Skip to main content

Problems With My Oven

My oven is like the furnace from hell. When i bought my first commercial oven, the 4-sheeter deck style type, it took me about 1 month to figure out how to operate it. Quite a cinch considering it was my first time to ever see such oven. The La Germania i bought along side this one was relegated to one batch cake baking and eventually made peace with his maker, meaning, it choked unprovoked and so i stopped using it. Not this deck oven. I became fond of it, 15 minutes and i have 100 pieces of pandesal. What more can you ask for?

We all read somewhere that we need 1 hour to preheat our ovens before we bake our cakes. Not this one. I preheat it for 25 minutes and bake batch after batch of cookies and cakes, bread pans after bread pans. So reliable considering it only cost me P6700.00 (1998). Nowadays, you can get this oven for P12,000-P13,000, or more depending on the finishing, some are burnished steel, others are plain steel just like mine.

I am confident about my skill as an oven troubleshooter, i even stuck out my hand inside an oven to check its temperature when i forgot to bring my oven thermometer at my sister's house, c'mon. But my mother's oven is keeping me guessing all the time. I made several calculations, adjustments, and i am beginning to think that this oven pre-dates Abraham Lincoln. The house we are living in is an old, reconstructed 1920's structure, so maybe as old as the unseen ghosts living here, this oven could be haunted as well.

Preheat it at 325F and there would be days when you get a stable reading. The next time you bake, that 325F could register 350F out of nowhere. So you adjust again, preheating it at a lower temperature and you get pale, dry breads because the oven is just way too cold!!! What the....Unbelievable. I have used a convection oven, a Sinmag (P250,000.oo worth) oven, and this one is leaving me scratching my head, that's about the only thing i can do at the moment.

Comments

Popular posts from this blog

3rd Class Flour, What's It All About

For starters i cannot make this Hard Monay if i did not bring any 3rd class flour or soft weak flour to New York. Once i ran out of 3rd class and tried Cake Flour, it turned bad, do not even think of using All Purpose, it will be soft but not chewy as this one made with yes, 3rd class indeed. So third class is hard to find here in the US if you will use that term. You have to say or look for soft wheat flour, that's it, not hard wheat flour, not cake or All purpose but something in between these two. It is easy to find in the Phil., just ask your local bakery suppliers and they know it is Tercera. Tercera is not for bread, bakers use it basically for cookies, cakes and other pastries, but we bakers know how to create bread recipes using part of this flour with the bread flour or hard wheat flour. It makes a softer version of any of your fave breads, with a cheaper price tag. Plus if i own a bakery, i get to use the third class for my cakes and cookies, lowering my food cost i…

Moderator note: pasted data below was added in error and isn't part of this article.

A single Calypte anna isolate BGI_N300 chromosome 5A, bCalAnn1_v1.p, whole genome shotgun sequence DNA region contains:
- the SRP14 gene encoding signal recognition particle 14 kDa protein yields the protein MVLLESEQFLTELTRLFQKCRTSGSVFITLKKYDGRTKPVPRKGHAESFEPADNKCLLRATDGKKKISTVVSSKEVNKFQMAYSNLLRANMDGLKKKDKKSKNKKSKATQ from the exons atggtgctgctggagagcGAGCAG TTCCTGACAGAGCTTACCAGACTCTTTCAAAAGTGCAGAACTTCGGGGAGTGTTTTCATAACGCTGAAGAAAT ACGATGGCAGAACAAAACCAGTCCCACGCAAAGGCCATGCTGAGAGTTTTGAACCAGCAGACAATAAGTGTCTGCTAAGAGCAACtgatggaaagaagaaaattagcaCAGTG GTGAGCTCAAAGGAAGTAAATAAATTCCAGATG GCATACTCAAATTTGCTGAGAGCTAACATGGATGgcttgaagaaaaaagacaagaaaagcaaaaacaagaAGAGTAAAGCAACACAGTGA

HOW TO MAKE A PUDDING, PINOY STYLE

ANY LEFTOVER BREADS, DRIED BREADS AS LONG AS THEY HAVE NO MOLDS IN THEM, YOU CAN USE THESE TO MAKE YOUR HOMESTYLE PUDDING.


MOIST BUT NOT DENSE, I MAKE THIS FOR MY MOTHER SINCE SHE LIKES SOFT FOODS AND SHE CANNOT CHEW ON THE CRUSTY BREADS AND COOKIES I REGULARLY BAKE. GOOD THING WE HAVE LEFTOVERS!!!! NO NUTS PLEASE!!!!

A GOOD PUDDING IS MADE USING A BAIN MARIE, PLACE THE PUDDING PAN ON A LARGER BAKING PAN WITH WATER AT THE BOTTOM. STEAM BAKE FOR 40 MINUTES OR UNTIL GOLDEN BROWN.

DO NOT FORGET TO GREASE THE BAKING DISH OR THE PUDDING WILL STICK A LITTLE, YOU WANT NICE CLEAN CUTS...


THE PUDDING PLACED ON A SQUARE DISH, PAT SOME BUTTER OR MARGARINE ON TOP IF YOU LIKE. YOU DO NOT HAVE TO STEAM BAKE RIGHT AWAY, YOU CAN ALLOW THE RAISINS TO SOAK FOR AN HOUR TO SOFTEN THEM.

ADDING RAISINS TO THE PUDDING GIVES IT A TWIST... YOU MAY ADD SOME DRIED CRANBERRIES ALSO.

ADD SUGAR TO THE MIXTURE OF BREAD, MILK AND EGGS. ADJUST THE SWEETNESS.


SHRED LEFTOVER BREADS AND SOAK WITH MILK AND BEATEN EGGS.




THE PUDDI…

instant yeasts and active dry yeast in bread making

My first experience with yeast baking did not go well at first despite the many baking books i have in my collection( which were all wiped out by the typhoon Ondoy, sept 26, 2009). The most ridiculous thing is that in your attempt to proof the yeast, you actually just snuff the life out of it by using water that is too hot for the yeast to handle. So you throw it out and then try again. Later on, many years after, i found out from my teacher in class that i did not even have to do this, simply use tap water, add a teaspoon of sugar, then the yeast, stir and voila!!! Wait for the dough to bloom or froth and your done. This is if you are using active dry yeast. Instant means you simply dump it in the flour mix, no blooming necessary.

Shown here in these images, two types of yeasts, the active dry has to be bloomed first before using, then when the yeast froths, you can dump it into the mixing bowl.

The instant yeast on the other hand, is more convenient to use, i weigh it with the rest of…